There is no doubt times have changed a lot in Nepal. Some good things have happened, but comparatively more bad things are happening.
Good things like democracy, though a chaotic one, has been established, there is a free market economy, banking facilities have reached far corners of the country and good medical facilities are available at least in the urban areas.
But the worst thing is the rampant corruption the politicians and everyone else seems to be involved in. Even the police, who are supposed to ensure law and order are involved in taking bribes.
Right now, not one, but two IGPs of the Nepal Police are already in jail and a third is on his way to go to jail as the Supreme Court has already indicted him for being involved in corruption in the Darfur Scandal. In this scandal armored vehicles for the Nepal Police personnel on duty in Darfur, Sudan were of very poor quality and many police personnel took bribes worth more than 280 million rupees from the total budget.
This is scandalous. There has never been any record of three police chiefs being sent to jail at once. Several innocent officers were also suspended, but the courts decided to give the verdict that all the culprits were innocent. Many other officers were also accused in the case and at least some of them should have been corrupt, but all were sent away Scot free by the Special Court. Even the IGPs who have been indicted by the Supreme Court have gotten away with light prison terms and small fines compared to the amount of money they looted from the government coffers.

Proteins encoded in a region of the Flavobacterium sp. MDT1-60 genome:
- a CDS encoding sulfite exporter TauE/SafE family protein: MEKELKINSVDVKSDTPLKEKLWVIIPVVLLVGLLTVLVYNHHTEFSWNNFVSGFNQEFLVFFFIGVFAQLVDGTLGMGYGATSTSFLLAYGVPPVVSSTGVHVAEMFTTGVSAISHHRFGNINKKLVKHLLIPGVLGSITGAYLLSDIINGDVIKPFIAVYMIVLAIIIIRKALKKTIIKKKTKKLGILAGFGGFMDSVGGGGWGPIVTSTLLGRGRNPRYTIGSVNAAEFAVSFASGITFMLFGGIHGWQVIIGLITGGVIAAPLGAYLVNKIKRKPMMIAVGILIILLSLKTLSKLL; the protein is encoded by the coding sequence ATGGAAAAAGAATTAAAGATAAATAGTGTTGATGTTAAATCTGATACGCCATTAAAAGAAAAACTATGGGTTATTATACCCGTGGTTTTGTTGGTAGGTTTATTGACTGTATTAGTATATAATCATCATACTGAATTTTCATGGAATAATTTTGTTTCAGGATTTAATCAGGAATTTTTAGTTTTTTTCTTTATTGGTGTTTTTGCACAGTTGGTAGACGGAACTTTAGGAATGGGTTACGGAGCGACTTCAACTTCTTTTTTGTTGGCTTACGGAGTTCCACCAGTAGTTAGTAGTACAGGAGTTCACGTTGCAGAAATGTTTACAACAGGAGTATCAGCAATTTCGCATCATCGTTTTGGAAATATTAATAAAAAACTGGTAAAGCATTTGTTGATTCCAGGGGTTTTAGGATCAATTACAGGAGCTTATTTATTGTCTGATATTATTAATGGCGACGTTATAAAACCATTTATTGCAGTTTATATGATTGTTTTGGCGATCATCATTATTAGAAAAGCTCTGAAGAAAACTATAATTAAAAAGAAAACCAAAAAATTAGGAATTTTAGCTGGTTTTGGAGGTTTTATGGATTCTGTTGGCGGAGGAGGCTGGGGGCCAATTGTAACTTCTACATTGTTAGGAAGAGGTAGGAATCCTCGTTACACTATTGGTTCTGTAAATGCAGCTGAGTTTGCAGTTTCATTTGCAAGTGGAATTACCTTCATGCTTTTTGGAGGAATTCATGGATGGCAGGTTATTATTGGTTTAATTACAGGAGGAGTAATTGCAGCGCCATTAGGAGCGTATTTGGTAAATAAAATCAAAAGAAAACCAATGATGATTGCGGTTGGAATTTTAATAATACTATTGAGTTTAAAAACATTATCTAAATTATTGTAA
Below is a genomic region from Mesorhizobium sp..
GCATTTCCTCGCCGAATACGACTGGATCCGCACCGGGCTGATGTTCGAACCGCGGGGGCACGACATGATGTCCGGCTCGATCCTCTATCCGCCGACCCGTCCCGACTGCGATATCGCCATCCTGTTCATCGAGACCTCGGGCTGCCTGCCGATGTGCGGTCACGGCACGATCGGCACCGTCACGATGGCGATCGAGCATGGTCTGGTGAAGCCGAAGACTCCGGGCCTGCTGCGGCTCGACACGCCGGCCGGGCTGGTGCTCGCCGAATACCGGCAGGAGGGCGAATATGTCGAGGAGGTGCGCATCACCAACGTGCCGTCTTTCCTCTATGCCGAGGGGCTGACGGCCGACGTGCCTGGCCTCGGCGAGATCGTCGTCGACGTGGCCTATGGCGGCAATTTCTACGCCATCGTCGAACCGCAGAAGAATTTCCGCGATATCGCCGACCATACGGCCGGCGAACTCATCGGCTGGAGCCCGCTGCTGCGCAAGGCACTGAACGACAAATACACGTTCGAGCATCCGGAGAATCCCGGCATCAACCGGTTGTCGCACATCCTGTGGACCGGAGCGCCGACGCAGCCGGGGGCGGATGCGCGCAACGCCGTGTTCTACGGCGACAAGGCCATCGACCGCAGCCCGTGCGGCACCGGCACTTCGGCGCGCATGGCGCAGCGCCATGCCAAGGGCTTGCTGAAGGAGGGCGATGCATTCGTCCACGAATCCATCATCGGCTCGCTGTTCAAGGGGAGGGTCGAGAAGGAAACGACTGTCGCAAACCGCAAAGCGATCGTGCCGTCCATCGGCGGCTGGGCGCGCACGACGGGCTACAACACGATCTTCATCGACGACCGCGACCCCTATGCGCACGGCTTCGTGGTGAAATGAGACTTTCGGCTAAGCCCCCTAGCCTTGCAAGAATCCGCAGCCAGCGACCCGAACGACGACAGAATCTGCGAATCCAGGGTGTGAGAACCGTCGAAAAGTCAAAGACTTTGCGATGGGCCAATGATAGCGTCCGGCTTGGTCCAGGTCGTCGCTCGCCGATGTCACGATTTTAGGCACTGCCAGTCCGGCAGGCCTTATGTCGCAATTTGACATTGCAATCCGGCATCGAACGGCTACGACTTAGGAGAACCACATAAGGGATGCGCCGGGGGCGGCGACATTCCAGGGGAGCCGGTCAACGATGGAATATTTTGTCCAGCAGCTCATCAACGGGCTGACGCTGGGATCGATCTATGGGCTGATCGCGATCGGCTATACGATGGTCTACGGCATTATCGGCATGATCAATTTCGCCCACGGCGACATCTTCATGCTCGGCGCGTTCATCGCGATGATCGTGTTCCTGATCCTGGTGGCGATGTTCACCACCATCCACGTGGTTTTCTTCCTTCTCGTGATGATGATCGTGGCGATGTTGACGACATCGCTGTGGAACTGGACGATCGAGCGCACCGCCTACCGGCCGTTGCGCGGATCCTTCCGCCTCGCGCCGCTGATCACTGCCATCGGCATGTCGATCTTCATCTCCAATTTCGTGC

This is absolutely absurd! It has been alleged by some people that the officials within the Commission for the Investigation of Abuse of Authority (CIAA) are corrupt themselves. After all, the majority of them are bureaucrats or police officials. It has been reported in the media many times they normally catch only the small fish and against the bigger officials and politicians, they make weak cases which a clever lawyer can easily blow holes through. Because of this even the convicted culprits get away with light terms in prison and small fines. Like this author has mentioned for umpteen times, the convicted individuals should not be treated harshly, but they should get long prison terms and made to pay hefty fines so that others would refrain or at least be discouraged to indulge in corruption in any government office.
Finally the CIAA seems to have caught a “big fish” in its net and that person with two accomplices are being kept in custody. When this author was a teenager and had gone to her home village in Syangjha, she found that many people had not seen a one thousand rupees note. This was true of most other parts of the country. So we were struck with awe when we heard that some officials had taken bribes in thousands.
This all changed when late Surya Bahadue Thapa became the prime minister and he, some of his ministers and also bureaucrats started taking bribe in lakhs. The then king Birendra looked the other way, probably because Thapa had ensured the victory of the panchayat system in the referendum of 1980.
The situation became worse when late Girija Prasad Koirala came to power and such bribes were taken in millions. Now, it is being said that the Director General of the Inland Revenue Department Chudamani Sharma and his two accomplices, embezzled a mind blowing eleven billion rupees, much, much more than the budget just announced by the Lalitpur municipality.
Now the public is waiting for how tight the case the CIAA has made against Sharma and what sort of verdict the courts will give him if he is proved guilty.
Corruption at its height